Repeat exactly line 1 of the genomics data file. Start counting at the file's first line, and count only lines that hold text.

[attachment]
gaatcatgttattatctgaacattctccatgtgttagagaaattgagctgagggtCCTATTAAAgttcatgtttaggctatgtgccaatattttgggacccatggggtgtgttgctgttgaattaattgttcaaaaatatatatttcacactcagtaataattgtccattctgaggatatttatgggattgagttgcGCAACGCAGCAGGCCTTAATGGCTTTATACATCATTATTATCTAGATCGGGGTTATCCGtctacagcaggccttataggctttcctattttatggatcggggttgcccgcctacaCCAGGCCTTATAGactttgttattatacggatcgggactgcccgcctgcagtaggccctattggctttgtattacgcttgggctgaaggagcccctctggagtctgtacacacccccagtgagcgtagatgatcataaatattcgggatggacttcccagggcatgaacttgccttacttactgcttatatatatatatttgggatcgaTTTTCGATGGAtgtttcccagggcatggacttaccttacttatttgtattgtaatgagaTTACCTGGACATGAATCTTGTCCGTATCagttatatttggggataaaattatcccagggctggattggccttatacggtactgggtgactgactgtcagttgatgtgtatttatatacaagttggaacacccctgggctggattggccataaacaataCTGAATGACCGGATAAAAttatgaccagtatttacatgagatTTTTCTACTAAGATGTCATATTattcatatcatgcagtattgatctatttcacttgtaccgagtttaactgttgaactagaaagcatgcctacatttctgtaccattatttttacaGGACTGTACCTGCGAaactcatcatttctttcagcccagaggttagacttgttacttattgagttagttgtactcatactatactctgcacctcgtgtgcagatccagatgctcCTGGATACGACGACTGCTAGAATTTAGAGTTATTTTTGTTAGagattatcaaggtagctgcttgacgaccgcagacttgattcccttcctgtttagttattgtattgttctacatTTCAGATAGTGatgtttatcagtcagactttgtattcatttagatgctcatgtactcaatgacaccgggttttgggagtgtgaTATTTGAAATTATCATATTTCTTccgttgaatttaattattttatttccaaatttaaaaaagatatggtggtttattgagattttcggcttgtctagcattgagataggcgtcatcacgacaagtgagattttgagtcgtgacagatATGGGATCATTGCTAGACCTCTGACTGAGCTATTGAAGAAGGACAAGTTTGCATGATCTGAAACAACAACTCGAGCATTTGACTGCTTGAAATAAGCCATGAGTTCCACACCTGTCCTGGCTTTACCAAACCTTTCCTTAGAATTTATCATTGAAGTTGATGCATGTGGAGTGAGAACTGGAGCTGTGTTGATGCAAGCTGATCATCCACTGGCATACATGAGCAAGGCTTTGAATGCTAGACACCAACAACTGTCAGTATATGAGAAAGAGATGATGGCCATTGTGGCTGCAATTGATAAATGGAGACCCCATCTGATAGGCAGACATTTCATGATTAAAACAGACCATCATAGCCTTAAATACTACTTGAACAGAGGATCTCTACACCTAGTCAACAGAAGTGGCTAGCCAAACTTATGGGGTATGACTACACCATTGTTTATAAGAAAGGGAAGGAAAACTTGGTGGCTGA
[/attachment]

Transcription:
gaatcatgttattatctgaacattctccatgtgttagagaaattgagctgagggtCCTATTAAAgttcatgtttaggctatgtgccaatattttgggacccatggggtgtgttgctgttgaattaattgttcaaaaatatatatttcacactcagtaataattgtccattctgaggatatttatgggattgagttgcGCAACGCAGCAGGCCTTAATGGCTTTATACATCATTATTATCTAGATCGGGGTTATCCGtctacagcaggccttataggctttcctattttatggatcggggttgcccgcctacaCCAGGCCTTATAGactttgttattatacggatcgggactgcccgcctgcagtaggccctattggctttgtattacgcttgggctgaaggagcccctctggagtctgtacacacccccagtgagcgtagatgatcataaatattcgggatggacttcccagggcatgaacttgccttacttactgcttatatatatatatttgggatcgaTTTTCGATGGAtgtttcccagggcatggacttaccttacttatttgtattgtaatgagaTTACCTGGACATGAATCTTGTCCGTATCagttatatttggggataaaattatcccagggctggattggccttatacggtactgggtgactgactgtcagttgatgtgtatttatatacaagttggaacacccctgggctggattggccataaacaataCTGAATGACCGGATAAAAttatgaccagtatttacatgagatTTTTCTACTAAGATGTCATATTattcatatcatgcagtattgatctatttcacttgtaccgagtttaactgttgaactagaaagcatgcctacatttctgtaccattatttttacaGGACTGTACCTGCGAaactcatcatttctttcagcccagaggttagacttgttacttattgagttagttgtactcatactatactctgcacctcgtgtgcagatccagatgctcCTGGATACGACGACTGCTAGAATTTAGAGTTATTTTTGTTAGagattatcaaggtagctgcttgacgaccgcagacttgattcccttcctgtttagttattgtattgttctacatTTCAGATAGTGatgtttatcagtcagactttgtattcatttagatgctcatgtactcaatgacaccgggttttgggagtgtgaTATTTGAAATTATCATATTTCTTccgttgaatttaattattttatttccaaatttaaaaaagatatggtggtttattgagattttcggcttgtctagcattgagataggcgtcatcacgacaagtgagattttgagtcgtgacagatATGGGATCATTGCTAGACCTCTGACTGAGCTATTGAAGAAGGACAAGTTTGCATGATCTGAAACAACAACTCGAGCATTTGACTGCTTGAAATAAGCCATGAGTTCCACACCTGTCCTGGCTTTACCAAACCTTTCCTTAGAATTTATCATTGAAGTTGATGCATGTGGAGTGAGAACTGGAGCTGTGTTGATGCAAGCTGATCATCCACTGGCATACATGAGCAAGGCTTTGAATGCTAGACACCAACAACTGTCAGTATATGAGAAAGAGATGATGGCCATTGTGGCTGCAATTGATAAATGGAGACCCCATCTGATAGGCAGACATTTCATGATTAAAACAGACCATCATAGCCTTAAATACTACTTGAACAGAGGATCTCTACACCTAGTCAACAGAAGTGGCTAGCCAAACTTATGGGGTATGACTACACCATTGTTTATAAGAAAGGGAAGGAAAACTTGGTGGCTGA